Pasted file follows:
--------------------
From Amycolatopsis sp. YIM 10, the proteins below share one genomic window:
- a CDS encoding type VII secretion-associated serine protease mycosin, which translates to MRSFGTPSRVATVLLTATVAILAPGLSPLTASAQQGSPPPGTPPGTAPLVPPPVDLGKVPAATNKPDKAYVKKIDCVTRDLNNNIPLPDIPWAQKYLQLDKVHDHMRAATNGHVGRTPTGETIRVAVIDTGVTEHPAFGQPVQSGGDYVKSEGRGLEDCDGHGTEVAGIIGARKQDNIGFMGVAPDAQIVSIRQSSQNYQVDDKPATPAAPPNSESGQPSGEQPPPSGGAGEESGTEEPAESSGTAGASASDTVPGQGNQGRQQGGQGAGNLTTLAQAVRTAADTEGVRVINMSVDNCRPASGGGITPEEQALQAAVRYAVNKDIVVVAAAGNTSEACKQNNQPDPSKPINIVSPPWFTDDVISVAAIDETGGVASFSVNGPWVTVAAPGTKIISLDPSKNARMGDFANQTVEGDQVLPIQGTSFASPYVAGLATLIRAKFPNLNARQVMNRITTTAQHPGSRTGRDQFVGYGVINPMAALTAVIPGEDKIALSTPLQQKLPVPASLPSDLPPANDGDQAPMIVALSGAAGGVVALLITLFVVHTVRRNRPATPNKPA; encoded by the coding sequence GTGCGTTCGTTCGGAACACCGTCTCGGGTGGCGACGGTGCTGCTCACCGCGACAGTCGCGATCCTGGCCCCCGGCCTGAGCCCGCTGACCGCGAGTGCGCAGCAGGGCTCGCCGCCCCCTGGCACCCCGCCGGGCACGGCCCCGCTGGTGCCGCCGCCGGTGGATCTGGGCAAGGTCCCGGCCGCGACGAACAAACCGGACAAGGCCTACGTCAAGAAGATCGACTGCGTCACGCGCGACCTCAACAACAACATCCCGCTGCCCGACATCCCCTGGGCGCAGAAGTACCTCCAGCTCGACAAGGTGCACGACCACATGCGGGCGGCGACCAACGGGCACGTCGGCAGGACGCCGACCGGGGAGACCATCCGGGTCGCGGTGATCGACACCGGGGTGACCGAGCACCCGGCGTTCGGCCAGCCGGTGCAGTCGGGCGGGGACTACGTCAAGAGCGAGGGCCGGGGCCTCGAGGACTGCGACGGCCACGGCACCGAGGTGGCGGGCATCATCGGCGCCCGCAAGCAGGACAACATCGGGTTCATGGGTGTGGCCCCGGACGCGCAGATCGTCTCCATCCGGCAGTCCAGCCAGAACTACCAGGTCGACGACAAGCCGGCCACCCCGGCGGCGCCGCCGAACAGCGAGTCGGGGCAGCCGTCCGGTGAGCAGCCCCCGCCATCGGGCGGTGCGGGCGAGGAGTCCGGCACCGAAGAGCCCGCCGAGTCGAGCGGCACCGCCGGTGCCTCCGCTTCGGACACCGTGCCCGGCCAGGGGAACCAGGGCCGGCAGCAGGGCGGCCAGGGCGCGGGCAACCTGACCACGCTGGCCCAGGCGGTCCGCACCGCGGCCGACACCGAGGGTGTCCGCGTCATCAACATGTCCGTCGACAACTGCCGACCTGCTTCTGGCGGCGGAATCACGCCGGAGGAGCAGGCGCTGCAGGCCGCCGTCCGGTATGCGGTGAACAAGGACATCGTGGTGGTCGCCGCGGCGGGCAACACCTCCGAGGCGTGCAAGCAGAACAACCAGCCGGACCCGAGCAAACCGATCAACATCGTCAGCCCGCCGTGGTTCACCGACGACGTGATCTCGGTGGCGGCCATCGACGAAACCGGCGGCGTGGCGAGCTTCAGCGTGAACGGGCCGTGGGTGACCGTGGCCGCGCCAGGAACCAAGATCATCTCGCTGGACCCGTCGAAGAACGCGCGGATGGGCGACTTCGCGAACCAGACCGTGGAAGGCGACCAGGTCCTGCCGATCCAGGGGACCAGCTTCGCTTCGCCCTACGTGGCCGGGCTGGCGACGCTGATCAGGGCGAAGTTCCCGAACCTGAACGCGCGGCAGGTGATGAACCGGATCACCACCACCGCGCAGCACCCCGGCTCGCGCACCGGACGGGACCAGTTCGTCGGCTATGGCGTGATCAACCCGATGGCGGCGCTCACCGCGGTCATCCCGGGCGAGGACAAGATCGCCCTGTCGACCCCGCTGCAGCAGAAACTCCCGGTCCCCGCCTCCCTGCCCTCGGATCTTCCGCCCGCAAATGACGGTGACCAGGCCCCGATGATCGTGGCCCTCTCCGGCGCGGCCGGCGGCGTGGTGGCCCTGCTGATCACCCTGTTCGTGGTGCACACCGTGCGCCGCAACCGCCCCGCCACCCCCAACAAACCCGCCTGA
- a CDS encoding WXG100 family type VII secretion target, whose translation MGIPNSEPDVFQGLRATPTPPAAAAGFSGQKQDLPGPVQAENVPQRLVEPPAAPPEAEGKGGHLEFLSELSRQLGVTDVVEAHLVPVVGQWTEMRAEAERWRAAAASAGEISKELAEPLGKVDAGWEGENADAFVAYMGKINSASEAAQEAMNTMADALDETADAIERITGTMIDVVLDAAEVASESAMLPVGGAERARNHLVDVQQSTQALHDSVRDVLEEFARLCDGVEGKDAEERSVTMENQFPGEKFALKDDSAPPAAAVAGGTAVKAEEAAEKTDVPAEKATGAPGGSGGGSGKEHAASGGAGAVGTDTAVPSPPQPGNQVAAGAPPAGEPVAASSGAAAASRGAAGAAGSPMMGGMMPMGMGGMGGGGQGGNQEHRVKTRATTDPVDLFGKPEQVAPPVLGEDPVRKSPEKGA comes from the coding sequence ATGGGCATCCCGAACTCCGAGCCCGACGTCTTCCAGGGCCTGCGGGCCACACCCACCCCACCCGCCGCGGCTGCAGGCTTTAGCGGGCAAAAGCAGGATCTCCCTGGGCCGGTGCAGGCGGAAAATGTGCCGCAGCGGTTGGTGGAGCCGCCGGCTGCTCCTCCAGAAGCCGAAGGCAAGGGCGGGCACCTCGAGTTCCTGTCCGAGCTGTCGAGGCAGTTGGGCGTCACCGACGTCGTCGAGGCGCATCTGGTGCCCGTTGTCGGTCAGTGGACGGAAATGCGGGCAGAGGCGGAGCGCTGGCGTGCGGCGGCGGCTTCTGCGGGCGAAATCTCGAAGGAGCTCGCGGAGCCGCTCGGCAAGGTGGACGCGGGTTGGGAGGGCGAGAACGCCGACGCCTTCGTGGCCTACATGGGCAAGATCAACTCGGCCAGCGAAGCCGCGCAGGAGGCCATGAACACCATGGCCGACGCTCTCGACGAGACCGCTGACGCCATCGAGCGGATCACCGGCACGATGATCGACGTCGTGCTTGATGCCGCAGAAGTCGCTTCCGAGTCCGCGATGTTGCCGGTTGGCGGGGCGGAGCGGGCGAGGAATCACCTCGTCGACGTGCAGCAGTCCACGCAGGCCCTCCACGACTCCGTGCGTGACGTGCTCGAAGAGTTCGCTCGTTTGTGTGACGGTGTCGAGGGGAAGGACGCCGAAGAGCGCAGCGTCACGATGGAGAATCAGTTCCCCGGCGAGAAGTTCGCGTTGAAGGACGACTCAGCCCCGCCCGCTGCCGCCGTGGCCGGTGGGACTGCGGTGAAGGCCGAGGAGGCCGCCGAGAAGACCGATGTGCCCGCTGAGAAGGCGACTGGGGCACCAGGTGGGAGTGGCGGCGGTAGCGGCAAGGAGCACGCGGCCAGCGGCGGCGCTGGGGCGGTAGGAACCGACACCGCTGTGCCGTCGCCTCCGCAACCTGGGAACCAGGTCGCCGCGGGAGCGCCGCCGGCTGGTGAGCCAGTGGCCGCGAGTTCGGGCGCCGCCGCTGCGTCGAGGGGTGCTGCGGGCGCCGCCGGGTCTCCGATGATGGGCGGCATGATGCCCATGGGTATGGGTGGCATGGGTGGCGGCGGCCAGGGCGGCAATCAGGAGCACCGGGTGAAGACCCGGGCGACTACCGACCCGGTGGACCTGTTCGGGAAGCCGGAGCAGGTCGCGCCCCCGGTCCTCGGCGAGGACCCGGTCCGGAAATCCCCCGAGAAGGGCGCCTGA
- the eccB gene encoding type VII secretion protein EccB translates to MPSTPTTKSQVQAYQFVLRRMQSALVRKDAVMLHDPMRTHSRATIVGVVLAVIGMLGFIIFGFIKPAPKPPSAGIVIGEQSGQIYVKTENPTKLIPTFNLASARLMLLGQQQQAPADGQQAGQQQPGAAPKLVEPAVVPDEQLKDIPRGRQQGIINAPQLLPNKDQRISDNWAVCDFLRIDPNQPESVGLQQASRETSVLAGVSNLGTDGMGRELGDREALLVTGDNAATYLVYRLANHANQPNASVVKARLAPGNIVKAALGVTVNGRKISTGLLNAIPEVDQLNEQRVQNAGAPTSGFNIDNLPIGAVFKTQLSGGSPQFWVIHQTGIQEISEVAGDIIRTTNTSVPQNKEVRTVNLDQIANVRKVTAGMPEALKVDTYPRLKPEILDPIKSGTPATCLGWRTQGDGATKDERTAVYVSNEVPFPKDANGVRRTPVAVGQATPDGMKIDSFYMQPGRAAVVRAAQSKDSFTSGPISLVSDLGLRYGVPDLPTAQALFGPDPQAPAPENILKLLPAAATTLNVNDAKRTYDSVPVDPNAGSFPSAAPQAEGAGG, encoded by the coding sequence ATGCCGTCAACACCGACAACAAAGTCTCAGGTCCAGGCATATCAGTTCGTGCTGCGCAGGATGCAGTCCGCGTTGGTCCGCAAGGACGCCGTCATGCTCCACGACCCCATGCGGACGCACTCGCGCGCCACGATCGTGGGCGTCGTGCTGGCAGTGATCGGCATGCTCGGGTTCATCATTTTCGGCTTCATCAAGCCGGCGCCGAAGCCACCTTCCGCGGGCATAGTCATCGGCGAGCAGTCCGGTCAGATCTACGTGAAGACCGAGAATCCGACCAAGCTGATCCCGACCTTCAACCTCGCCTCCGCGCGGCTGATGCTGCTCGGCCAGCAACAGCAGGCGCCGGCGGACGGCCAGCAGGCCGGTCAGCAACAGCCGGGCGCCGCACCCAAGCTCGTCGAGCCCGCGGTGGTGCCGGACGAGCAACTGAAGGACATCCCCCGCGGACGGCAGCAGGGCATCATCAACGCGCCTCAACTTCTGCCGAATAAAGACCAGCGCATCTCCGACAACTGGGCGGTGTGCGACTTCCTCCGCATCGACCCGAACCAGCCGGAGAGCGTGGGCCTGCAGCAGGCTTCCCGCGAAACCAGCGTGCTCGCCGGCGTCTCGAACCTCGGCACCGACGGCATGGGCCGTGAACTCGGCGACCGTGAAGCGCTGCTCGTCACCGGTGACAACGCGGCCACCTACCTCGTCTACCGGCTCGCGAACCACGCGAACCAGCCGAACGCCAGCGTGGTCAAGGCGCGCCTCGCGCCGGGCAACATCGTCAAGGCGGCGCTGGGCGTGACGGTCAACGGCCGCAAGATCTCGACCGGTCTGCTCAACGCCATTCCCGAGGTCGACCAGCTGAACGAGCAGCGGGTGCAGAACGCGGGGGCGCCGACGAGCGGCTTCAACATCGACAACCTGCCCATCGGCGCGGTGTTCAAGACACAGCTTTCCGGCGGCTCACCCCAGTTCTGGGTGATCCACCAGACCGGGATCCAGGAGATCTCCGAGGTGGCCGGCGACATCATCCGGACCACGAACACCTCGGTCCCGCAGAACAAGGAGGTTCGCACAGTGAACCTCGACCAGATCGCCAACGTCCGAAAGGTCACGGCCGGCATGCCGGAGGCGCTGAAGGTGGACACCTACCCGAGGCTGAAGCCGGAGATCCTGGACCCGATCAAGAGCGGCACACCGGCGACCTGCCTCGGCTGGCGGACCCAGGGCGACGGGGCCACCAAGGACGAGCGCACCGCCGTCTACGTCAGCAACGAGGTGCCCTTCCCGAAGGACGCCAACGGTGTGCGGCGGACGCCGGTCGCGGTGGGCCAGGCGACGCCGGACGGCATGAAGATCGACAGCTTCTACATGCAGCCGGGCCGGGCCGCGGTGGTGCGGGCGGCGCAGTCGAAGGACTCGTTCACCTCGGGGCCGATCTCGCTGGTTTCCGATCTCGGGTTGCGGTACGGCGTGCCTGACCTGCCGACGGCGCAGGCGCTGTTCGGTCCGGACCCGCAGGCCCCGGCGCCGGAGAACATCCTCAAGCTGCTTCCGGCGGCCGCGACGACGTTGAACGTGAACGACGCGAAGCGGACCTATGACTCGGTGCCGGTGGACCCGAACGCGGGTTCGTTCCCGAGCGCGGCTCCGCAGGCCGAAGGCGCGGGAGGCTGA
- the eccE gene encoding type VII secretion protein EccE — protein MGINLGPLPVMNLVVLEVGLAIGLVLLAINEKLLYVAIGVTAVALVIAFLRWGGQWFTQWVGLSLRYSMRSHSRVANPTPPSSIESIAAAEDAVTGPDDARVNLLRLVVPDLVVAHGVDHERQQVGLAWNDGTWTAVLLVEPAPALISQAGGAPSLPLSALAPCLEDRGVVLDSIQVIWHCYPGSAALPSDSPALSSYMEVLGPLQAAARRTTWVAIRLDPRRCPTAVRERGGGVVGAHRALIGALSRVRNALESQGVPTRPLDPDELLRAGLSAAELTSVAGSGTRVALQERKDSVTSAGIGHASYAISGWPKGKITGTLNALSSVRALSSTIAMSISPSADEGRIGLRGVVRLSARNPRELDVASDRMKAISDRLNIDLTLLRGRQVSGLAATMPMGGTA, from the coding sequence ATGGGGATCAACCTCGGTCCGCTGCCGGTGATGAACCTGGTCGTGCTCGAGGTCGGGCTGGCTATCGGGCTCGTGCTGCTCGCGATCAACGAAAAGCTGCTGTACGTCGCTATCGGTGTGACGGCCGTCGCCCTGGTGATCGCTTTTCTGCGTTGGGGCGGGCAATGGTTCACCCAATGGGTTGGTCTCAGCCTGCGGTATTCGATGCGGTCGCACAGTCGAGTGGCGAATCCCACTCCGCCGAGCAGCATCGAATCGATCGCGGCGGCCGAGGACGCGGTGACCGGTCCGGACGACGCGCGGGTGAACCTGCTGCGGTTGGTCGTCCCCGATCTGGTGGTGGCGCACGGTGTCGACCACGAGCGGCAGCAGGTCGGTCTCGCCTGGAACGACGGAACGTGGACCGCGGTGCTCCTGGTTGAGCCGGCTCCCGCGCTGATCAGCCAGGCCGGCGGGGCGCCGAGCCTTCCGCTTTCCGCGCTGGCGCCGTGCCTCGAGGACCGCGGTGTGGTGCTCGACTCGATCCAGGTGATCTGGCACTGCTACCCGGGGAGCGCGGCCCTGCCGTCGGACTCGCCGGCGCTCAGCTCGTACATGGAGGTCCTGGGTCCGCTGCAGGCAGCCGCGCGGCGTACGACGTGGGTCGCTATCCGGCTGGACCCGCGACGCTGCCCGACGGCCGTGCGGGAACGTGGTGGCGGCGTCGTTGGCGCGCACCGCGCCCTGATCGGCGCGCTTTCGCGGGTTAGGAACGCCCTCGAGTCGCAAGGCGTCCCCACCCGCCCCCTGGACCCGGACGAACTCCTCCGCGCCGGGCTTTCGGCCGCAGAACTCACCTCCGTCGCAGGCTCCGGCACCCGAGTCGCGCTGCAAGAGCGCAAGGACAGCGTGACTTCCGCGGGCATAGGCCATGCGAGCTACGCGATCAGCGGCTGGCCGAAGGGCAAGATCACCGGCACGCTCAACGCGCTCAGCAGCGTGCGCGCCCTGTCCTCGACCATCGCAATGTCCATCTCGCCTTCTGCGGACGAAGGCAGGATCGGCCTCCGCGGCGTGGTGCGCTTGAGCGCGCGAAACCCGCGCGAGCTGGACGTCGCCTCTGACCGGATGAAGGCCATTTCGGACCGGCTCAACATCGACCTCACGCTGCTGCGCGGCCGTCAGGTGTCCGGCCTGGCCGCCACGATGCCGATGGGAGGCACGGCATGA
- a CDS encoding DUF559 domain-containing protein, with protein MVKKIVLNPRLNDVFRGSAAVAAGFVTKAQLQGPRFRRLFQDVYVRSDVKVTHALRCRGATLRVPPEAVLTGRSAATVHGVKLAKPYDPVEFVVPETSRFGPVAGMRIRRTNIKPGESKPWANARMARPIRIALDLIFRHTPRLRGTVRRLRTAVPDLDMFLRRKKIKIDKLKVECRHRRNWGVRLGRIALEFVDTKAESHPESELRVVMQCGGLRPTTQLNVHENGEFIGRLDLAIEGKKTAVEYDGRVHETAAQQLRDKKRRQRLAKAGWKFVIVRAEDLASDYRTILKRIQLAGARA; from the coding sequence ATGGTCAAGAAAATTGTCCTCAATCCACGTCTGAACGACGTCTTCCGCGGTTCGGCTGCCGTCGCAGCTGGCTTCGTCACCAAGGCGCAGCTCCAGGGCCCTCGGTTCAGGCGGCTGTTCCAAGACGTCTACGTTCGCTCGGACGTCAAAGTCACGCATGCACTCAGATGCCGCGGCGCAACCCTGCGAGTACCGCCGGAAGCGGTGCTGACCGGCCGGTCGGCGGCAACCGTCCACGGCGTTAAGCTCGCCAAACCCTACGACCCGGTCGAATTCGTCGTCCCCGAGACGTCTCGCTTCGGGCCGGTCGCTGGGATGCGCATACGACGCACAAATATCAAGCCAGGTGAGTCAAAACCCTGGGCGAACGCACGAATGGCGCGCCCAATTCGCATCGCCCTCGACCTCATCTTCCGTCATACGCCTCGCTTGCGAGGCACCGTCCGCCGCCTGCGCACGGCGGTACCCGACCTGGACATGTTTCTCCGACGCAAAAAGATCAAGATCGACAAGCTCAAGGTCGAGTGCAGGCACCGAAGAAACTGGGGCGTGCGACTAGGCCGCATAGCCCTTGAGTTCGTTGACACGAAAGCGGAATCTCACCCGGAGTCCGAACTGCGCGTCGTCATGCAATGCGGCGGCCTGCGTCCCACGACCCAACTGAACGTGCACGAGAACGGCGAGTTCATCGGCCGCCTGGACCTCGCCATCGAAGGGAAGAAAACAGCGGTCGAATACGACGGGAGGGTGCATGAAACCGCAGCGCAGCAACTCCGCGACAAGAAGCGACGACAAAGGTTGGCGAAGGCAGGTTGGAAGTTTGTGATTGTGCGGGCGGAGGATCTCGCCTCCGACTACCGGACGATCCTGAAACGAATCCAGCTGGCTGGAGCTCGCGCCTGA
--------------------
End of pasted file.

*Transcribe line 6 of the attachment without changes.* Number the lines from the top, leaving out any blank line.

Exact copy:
- a CDS encoding DUF559 domain-containing protein, with protein MVKKIVLNPRLNDVFRGSAAVAAGFVTKAQLQGPRFRRLFQDVYVRSDVKVTHALRCRGATLRVPPEAVLTGRSAATVHGVKLAKPYDPVEFVVPETSRFGPVAGMRIRRTNIKPGESKPWANARMARPIRIALDLIFRHTPRLRGTVRRLRTAVPDLDMFLRRKKIKIDKLKVECRHRRNWGVRLGRIALEFVDTKAESHPESELRVVMQCGGLRPTTQLNVHENGEFIGRLDLAIEGKKTAVEYDGRVHETAAQQLRDKKRRQRLAKAGWKFVIVRAEDLASDYRTILKRIQLAGARA; from the coding sequence ATGGTCAAGAAAATTGTCCTCAATCCACGTCTGAACGACGTCTTCCGCGGTTCGGCTGCCGTCGCAGCTGGCTTCGTCACCAAGGCGCAGCTCCAGGGCCCTCGGTTCAGGCGGCTGTTCCAAGACGTCTACGTTCGCTCGGACGTCAAAGTCACGCATGCACTCAGATGCCGCGGCGCAACCCTGCGAGTACCGCCGGAAGCGGTGCTGACCGGCCGGTCGGCGGCAACCGTCCACGGCGTTAAGCTCGCCAAACCCTACGACCCGGTCGAATTCGTCGTCCCCGAGACGTCTCGCTTCGGGCCGGTCGCTGGGATGCGCATACGACGCACAAATATCAAGCCAGGTGAGTCAAAACCCTGGGCGAACGCACGAATGGCGCGCCCAATTCGCATCGCCCTCGACCTCATCTTCCGTCATACGCCTCGCTTGCGAGGCACCGTCCGCCGCCTGCGCACGGCGGTACCCGACCTGGACATGTTTCTCCGACGCAAAAAGATCAAGATCGACAAGCTCAAGGTCGAGTGCAGGCACCGAAGAAACTGGGGCGTGCGACTAGGCCGCATAGCCCTTGAGTTCGTTGACACGAAAGCGGAATCTCACCCGGAGTCCGAACTGCGCGTCGTCATGCAATGCGGCGGCCTGCGTCCCACGACCCAACTGAACGTGCACGAGAACGGCGAGTTCATCGGCCGCCTGGACCTCGCCATCGAAGGGAAGAAAACAGCGGTCGAATACGACGGGAGGGTGCATGAAACCGCAGCGCAGCAACTCCGCGACAAGAAGCGACGACAAAGGTTGGCGAAGGCAGGTTGGAAGTTTGTGATTGTGCGGGCGGAGGATCTCGCCTCCGACTACCGGACGATCCTGAAACGAATCCAGCTGGCTGGAGCTCGCGCCTGA